Elham Kashefi helps to achieve the next milestone for quantum computing

[31/03/2022] Elham Kashefi, Professor of Quantum Computing at the School of Informatics at the University of Edinburgh and senior science lead on the UK Quantum Computing and Simulation Hub is part of the consortium that aims to build a system capable of controlling hundreds of qubits simultaneously across different types of quantum hardware. The project paves the way for quantum computers to reach their full potential and is expected to transform industries such as materials development, drug discovery, and finance.

Photo of Elham Kashefi wearing a dark blue blouse with mesh panelling.

The consortium is led by Riverlane, which is building the operating system for error corrected quantum computers and funded by Innovate UK. The £6.8M project will apply machine learning techniques to find fast, automated, and scalable ways to calibrate quantum computers. 

For quantum computers to be used practically, a large number quantum bits (qubits), need to be controlled with absolute precision and without errors. This is an extremely difficult task due to the fragility of qubits. Even the smallest changes in the environment can cause qubits to collapse and lose information. 

As a result, quantum computers require constant supervision by highly skilled physicists. Calibration is currently inefficient and time consuming. The cost, time, and effort involved in this process are currently a major bottleneck to progressing quantum computing technology. 

Deltaflow Control, a powerful control system being developed by Riverlane, will manipulate hundreds of qubits simultaneously and will be portable across multiple types of quantum hardware.

Artificial Intelligence specialists Mind Foundry will apply machine learning techniques to find optimal ways to calibrate qubits. Auto-calibration will enable faster, more predictable measurements. Users can focus on running useful experiments and get more out of their qubits, instead of spending time and energy on setting qubits up and keeping them from collapsing.

The consortium includes world-leading quantum hardware suppliers Oxford Ionics and SEEQC each representing different types of quantum hardware: trapped ion and superconducting qubits.

The National Physical Laboratory (NPL) and the University of Edinburgh will set the standards for measurement, ensuring validity and precision.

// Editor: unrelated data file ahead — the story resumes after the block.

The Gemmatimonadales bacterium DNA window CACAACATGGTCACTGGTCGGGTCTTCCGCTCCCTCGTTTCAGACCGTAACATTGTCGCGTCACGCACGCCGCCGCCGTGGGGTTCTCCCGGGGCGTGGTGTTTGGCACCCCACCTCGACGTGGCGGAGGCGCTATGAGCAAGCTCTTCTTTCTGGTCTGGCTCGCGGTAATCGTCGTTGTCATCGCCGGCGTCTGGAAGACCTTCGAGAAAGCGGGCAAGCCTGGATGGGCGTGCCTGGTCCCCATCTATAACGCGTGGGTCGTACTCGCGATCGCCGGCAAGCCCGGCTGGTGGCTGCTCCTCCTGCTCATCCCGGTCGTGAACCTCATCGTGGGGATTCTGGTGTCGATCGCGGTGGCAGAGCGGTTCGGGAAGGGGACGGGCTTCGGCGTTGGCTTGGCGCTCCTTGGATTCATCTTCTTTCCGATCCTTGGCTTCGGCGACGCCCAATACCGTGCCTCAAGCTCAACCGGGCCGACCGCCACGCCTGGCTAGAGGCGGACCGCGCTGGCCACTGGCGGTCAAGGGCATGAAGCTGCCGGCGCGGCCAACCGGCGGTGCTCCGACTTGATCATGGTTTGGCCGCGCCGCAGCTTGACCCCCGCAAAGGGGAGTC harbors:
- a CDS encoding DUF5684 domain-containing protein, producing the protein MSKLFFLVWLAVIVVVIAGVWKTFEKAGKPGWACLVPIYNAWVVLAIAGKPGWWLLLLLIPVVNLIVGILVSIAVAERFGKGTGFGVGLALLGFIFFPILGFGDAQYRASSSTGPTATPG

In order to demonstrate that the automated calibration framework can be applied to wider quantum technologies, NPL will also adapt it for NPL’s single electron pump systems, which are used for the generation of accurate quantized electric currents.

Over the last decade verification has been developed as a framework to certify a correct outcome in a passive way. In this project we have the ambition and the opportunity to dig deeper not only to perform the health checks at the application layer, but also to mitigate noise at the lowest hardware layer to cure outcome based on the results of the test obtained through verification in a dynamic way. This way we will bridge between today's available NISQ devices and the future emerging fault tolerant computers while exploiting each physical qubit's computational capacities in the most optimal way.

Elham Kashefi
Professor of Quantum Computing, School of Informatics, the University of Edinburgh 

The Quantum Informatics group, led by Prof Elham Kashefi, is the largest research group in the UK focusing on quantum software. The group specialise in the structure, behaviour, and interactions of quantum technology. Their expertise in control systems and algorithms help businesses to express, verify, and secure quantum computing applications. Their software capability expands quantum simulation, algorithms, optimisation, machine learning, cyber security, programming languages, benchmarking, testing, and verification techniques. The group plays a leading role in the UK Quantum Computing programme and is strongly integrated into UK national programmes through the QT Hubs, Innovate UK, and EPSRC, as well as EU and US funded flagship projects.

Related links

Informatics research group - Quantum Informatics

Quantum Computing and Simulation Hub